Informations and abstract
Keywords: Grade repetition, Education, Inequality of educational opportunities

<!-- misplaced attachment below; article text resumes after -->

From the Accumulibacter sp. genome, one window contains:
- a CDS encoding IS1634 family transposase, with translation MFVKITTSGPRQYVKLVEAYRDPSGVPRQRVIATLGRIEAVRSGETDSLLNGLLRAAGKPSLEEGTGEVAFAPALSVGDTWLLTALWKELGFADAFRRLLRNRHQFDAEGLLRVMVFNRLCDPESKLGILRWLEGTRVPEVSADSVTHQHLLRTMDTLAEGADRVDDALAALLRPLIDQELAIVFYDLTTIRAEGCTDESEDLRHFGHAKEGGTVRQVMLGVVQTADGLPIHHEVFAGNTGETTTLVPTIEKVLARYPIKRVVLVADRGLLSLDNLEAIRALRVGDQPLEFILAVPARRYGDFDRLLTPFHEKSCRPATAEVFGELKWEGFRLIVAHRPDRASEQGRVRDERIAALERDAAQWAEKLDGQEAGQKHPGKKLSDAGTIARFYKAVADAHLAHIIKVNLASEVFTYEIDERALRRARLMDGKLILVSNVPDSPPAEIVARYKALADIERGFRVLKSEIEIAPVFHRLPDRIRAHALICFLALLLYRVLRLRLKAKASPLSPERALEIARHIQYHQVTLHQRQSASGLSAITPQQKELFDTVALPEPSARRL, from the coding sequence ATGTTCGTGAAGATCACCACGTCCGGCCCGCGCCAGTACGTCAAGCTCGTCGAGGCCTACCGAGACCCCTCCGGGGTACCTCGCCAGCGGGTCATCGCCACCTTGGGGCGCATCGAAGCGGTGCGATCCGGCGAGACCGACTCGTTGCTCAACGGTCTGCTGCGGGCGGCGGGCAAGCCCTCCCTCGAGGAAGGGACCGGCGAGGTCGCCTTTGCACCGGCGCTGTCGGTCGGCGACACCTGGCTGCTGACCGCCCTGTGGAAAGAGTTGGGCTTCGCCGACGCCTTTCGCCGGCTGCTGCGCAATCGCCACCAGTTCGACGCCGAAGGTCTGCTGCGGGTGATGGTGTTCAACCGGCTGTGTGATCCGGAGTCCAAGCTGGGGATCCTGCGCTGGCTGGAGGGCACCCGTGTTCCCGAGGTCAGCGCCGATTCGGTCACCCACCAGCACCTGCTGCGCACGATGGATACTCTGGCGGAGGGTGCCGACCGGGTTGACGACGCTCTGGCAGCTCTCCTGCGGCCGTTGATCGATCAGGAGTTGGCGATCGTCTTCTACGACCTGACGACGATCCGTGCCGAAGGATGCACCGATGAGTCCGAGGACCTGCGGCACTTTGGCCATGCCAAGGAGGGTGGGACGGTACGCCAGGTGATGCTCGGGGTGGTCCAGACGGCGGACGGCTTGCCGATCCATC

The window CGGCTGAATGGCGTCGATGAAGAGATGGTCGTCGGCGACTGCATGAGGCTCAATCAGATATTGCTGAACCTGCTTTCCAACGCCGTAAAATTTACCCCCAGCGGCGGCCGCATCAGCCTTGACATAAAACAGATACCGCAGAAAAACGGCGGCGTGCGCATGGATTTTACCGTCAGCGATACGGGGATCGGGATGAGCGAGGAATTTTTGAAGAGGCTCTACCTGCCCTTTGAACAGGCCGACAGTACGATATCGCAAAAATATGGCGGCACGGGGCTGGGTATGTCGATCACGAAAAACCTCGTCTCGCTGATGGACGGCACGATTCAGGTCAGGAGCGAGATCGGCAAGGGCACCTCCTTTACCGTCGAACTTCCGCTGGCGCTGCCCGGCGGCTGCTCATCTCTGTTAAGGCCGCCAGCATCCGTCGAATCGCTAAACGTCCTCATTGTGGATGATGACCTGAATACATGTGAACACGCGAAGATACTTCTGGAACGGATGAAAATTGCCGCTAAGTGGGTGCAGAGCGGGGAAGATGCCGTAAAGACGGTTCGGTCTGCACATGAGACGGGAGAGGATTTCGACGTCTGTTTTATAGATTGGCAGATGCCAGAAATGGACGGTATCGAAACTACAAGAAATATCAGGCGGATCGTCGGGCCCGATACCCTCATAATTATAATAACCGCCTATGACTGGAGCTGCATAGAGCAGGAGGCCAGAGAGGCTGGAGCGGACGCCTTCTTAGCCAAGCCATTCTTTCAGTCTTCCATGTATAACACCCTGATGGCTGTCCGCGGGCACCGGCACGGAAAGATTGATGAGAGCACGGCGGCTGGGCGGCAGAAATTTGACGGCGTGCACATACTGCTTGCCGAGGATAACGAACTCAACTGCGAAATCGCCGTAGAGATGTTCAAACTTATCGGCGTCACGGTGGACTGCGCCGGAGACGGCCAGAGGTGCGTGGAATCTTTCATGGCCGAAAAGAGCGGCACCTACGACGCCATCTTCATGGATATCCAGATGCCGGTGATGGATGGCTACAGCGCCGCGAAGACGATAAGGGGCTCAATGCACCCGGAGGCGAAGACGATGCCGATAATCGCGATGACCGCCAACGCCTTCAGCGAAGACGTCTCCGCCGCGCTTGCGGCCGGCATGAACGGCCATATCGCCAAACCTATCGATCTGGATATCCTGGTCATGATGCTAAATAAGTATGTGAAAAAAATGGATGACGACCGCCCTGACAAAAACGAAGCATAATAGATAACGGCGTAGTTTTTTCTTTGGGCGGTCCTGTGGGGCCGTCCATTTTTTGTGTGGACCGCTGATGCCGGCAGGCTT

Grade repetition, by which we mean the practice that denies underperforming students to proceed through school grades, has been a matter of debate for parents, teachers, and experts. Despite its extensive use in Italian high schools, little (if anything) is known of the subsequent academic trajectories of those who repeat the same class. By processing a unique panel dataset, this paper describes the academic outcomes of a full cohort of high school repeaters enrolled in the North of Italy and investigates the association between parental background (educational attainment and migration background) and repeaters’ trajectories. The analysis reveals that retained students from a more privileged background have a higher chance of remaining enrolled in school and they also tend not to switch to a less academic curriculum, compared to those repeaters that have family from less privileged background.